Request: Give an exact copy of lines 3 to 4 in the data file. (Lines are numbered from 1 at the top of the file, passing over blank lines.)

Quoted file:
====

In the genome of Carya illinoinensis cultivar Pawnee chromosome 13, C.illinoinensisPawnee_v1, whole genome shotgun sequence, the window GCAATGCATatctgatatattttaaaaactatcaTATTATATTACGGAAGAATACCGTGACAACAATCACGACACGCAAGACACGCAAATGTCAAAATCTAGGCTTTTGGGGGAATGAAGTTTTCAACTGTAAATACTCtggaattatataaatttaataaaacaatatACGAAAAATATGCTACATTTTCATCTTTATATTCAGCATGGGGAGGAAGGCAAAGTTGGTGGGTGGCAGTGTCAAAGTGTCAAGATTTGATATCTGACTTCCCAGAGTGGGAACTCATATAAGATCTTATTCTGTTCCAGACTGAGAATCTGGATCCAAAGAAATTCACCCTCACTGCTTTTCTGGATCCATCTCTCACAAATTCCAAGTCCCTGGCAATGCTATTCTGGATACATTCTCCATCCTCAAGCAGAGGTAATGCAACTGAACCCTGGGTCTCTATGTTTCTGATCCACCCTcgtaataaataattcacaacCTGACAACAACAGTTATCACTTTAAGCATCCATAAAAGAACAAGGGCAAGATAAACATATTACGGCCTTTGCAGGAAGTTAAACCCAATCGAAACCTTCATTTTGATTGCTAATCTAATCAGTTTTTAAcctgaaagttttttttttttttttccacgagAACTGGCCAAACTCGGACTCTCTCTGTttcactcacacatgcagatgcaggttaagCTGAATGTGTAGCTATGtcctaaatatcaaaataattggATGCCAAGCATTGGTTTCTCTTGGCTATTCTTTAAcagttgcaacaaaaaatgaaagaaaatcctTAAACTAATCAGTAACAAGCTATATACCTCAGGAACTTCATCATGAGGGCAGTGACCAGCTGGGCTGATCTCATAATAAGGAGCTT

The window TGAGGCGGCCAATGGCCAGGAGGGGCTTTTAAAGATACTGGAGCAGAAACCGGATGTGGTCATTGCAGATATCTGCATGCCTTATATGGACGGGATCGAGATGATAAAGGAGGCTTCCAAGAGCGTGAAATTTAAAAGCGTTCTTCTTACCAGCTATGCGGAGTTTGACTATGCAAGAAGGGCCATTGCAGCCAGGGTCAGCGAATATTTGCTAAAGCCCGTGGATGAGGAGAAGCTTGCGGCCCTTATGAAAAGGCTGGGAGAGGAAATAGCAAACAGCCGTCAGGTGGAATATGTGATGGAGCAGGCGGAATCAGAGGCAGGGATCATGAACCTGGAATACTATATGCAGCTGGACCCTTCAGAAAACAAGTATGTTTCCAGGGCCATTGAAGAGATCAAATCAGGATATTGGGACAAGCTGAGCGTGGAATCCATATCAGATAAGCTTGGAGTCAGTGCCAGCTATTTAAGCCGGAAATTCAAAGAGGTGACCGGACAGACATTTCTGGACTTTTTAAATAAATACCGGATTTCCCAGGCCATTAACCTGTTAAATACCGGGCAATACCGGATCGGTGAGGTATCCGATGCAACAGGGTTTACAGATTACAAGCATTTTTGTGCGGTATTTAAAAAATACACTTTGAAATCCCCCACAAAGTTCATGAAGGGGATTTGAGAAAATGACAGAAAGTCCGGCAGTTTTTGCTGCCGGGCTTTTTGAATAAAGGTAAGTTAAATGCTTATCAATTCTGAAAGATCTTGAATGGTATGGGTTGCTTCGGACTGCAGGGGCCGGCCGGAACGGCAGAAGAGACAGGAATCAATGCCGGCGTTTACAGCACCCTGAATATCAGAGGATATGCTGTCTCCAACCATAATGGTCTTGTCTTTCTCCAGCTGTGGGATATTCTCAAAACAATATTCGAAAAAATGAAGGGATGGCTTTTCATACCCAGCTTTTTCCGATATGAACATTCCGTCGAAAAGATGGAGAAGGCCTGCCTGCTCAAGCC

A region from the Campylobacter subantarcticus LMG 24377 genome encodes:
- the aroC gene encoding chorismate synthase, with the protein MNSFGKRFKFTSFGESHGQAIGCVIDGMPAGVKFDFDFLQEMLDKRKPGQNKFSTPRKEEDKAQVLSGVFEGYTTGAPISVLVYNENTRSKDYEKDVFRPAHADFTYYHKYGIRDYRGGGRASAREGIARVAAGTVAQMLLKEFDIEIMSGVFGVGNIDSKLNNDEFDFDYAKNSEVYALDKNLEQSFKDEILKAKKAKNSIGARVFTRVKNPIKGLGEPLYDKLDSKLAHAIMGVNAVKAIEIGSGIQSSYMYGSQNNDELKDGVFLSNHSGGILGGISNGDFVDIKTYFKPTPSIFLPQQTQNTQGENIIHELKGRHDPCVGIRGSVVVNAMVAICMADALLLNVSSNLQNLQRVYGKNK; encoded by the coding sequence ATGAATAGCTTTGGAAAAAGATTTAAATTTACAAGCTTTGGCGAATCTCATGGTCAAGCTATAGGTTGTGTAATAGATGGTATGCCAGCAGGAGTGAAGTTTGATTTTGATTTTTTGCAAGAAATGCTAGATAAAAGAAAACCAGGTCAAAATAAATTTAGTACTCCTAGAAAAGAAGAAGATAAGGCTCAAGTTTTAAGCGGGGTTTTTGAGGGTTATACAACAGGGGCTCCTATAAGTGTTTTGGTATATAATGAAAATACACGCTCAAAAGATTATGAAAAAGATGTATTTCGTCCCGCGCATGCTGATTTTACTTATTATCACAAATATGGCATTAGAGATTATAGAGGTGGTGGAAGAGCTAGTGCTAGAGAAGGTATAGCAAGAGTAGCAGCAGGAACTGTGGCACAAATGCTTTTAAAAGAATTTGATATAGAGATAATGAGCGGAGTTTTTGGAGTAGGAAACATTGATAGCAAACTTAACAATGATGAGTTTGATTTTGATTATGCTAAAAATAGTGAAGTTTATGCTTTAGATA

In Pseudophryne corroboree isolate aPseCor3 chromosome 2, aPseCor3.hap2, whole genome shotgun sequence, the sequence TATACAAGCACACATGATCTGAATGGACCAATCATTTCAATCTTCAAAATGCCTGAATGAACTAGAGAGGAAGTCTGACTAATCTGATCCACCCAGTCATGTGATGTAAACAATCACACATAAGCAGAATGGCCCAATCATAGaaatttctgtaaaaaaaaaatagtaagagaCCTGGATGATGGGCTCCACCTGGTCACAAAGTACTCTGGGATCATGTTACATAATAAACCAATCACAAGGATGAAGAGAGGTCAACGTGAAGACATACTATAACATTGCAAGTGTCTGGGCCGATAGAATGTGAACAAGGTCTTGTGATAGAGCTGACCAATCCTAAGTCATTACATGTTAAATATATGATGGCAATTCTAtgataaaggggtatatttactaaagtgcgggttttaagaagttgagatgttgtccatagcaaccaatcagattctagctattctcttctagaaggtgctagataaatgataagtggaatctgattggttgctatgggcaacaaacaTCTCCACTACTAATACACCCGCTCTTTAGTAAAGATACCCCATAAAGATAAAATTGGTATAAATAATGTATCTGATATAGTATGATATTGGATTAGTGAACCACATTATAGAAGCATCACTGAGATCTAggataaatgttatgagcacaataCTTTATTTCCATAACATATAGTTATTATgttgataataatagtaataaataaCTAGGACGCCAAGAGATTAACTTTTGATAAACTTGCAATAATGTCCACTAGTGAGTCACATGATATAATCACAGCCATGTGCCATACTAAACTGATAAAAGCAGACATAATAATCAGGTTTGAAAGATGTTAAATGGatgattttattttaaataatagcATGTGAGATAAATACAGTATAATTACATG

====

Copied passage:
A region from the Campylobacter subantarcticus LMG 24377 genome encodes:
- the aroC gene encoding chorismate synthase, with the protein MNSFGKRFKFTSFGESHGQAIGCVIDGMPAGVKFDFDFLQEMLDKRKPGQNKFSTPRKEEDKAQVLSGVFEGYTTGAPISVLVYNENTRSKDYEKDVFRPAHADFTYYHKYGIRDYRGGGRASAREGIARVAAGTVAQMLLKEFDIEIMSGVFGVGNIDSKLNNDEFDFDYAKNSEVYALDKNLEQSFKDEILKAKKAKNSIGARVFTRVKNPIKGLGEPLYDKLDSKLAHAIMGVNAVKAIEIGSGIQSSYMYGSQNNDELKDGVFLSNHSGGILGGISNGDFVDIKTYFKPTPSIFLPQQTQNTQGENIIHELKGRHDPCVGIRGSVVVNAMVAICMADALLLNVSSNLQNLQRVYGKNK; encoded by the coding sequence ATGAATAGCTTTGGAAAAAGATTTAAATTTACAAGCTTTGGCGAATCTCATGGTCAAGCTATAGGTTGTGTAATAGATGGTATGCCAGCAGGAGTGAAGTTTGATTTTGATTTTTTGCAAGAAATGCTAGATAAAAGAAAACCAGGTCAAAATAAATTTAGTACTCCTAGAAAAGAAGAAGATAAGGCTCAAGTTTTAAGCGGGGTTTTTGAGGGTTATACAACAGGGGCTCCTATAAGTGTTTTGGTATATAATGAAAATACACGCTCAAAAGATTATGAAAAAGATGTATTTCGTCCCGCGCATGCTGATTTTACTTATTATCACAAATATGGCATTAGAGATTATAGAGGTGGTGGAAGAGCTAGTGCTAGAGAAGGTATAGCAAGAGTAGCAGCAGGAACTGTGGCACAAATGCTTTTAAAAGAATTTGATATAGAGATAATGAGCGGAGTTTTTGGAGTAGGAAACATTGATAGCAAACTTAACAATGATGAGTTTGATTTTGATTATGCTAAAAATAGTGAAGTTTATGCTTTAGATA